Read all of the rest and the destruction of the other myths.

Amazon Tax

eBay Says Let’s Make a Deal to California’s Internet Sales Tax Legislation – Part Two

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As I said before eBay doesn’t care much for but business is business.

Unsurprisingly, eBay has not been enamored with such efforts which would hit eBay sellers, and has been seeking to work into legislation a threshold designed to ensure that at least some of its out-of-state sellers will not be subject to California sales/use tax collection and remittance obligations where they sell to customers in the Golden State (California-based sellers who sell to Californians are already on the hook).

A possible threshold of $10,000 a year or less in sales to Californians has been reported, but sources say that eBay and/or some of its sellers want that limit raised higher– potentially up to $2 million per year.

EBay has its California sellers engaged in a grassroots lobbying effort aimed at forcing amendments to the legislation, which would  defang it.  No doubt eBay sellers located outside of California, who are currently not obliged to collect and remit sales tax on purchases made by Californians, are ecstatic about this. California-based sellers would not benefit from building in a sales threshold, though, especially a high one that could tilt the eBay marketplace distinctly to the advantage of out-of-state sellers. However, their legislators are being urged to make amendments that, if put through, could seriously reduce the already rather pitiful revenues that backers of the legislation claim they would obtain by ramming it through.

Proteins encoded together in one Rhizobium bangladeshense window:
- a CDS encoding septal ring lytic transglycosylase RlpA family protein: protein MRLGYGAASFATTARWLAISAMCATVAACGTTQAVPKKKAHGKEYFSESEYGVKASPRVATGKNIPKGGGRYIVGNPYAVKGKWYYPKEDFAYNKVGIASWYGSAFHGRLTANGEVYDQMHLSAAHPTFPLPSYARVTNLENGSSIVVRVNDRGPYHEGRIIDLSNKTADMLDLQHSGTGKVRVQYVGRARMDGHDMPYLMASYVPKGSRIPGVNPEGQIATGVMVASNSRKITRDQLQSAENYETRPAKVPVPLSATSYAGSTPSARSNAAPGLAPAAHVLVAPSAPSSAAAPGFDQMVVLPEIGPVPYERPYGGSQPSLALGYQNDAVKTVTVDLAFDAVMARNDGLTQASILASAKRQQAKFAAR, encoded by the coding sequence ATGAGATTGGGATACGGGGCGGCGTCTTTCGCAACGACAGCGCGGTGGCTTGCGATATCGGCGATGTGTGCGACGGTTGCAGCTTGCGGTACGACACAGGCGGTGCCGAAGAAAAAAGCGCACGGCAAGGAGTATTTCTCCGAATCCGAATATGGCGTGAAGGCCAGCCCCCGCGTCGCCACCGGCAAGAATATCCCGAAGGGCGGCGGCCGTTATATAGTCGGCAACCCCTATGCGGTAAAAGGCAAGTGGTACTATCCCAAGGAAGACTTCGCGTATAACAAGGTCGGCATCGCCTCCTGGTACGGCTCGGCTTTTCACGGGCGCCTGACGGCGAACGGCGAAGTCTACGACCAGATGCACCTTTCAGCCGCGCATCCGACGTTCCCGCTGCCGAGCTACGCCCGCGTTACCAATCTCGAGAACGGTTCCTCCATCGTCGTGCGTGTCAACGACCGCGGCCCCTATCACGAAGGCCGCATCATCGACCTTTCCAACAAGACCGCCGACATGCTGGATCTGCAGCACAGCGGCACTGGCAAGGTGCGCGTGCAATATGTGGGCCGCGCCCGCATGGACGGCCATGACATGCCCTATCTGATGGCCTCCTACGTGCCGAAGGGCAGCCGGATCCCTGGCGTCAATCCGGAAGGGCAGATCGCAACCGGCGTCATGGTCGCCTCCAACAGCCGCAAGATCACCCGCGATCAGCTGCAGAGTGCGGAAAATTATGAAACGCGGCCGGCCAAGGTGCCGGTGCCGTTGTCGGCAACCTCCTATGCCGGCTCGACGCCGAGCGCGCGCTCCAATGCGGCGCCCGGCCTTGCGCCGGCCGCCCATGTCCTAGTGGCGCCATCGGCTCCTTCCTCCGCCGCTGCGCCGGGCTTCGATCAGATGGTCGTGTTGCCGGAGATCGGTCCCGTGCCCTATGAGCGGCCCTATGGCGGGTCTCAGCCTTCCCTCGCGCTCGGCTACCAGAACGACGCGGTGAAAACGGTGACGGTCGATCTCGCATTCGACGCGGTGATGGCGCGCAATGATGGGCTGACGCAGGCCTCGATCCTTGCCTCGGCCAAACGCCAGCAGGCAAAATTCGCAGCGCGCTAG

The very best case scenario, according to a Board of Equalization staff analysis produced earlier this year, was that this “revenue
enhancement” measure would bring in a measly $200-or-so million maximum in 2012-13.

Let’s see as we repeat – no real, substantive tax revenue for California, a loss of California jobs and a costly litigation. The Skinner Bill (AB 153) et. al is a loser all around.

But, it WILL proceed because the POLS will milk those who have a stake in the legislation for campaign contributions.

Eventually, this will die a quiet, but expensive death.


An Amazon Tax Lesson for California Legislators – Businesses Move and Job Loss Occurs

eBay Says Let’s Make a Deal to California’s Internet Sales Tax Legislation

Democrat Senator Dick Duban to Introduce Bill to Tax Internet Sales

Poll Watch: 63 Per Cent Oppose Taxing Online Transactions

Video: California and the Amazon Internet Sales Tax

Video: How Amazon Internet Sales Tax Legislation Hurts California Small Business

Overstock.Com Threatens to Terminate California-Based Affiliates Should Internet Tax Legislation – AB 153 Passes

Amazon Internet Sales Tax WILL Require Super Majority in California Legislature

Video: California Board of Equalization Casts Doubt on Amazon Internet Sales Tax Legislation

The Amazon Tax Returns to California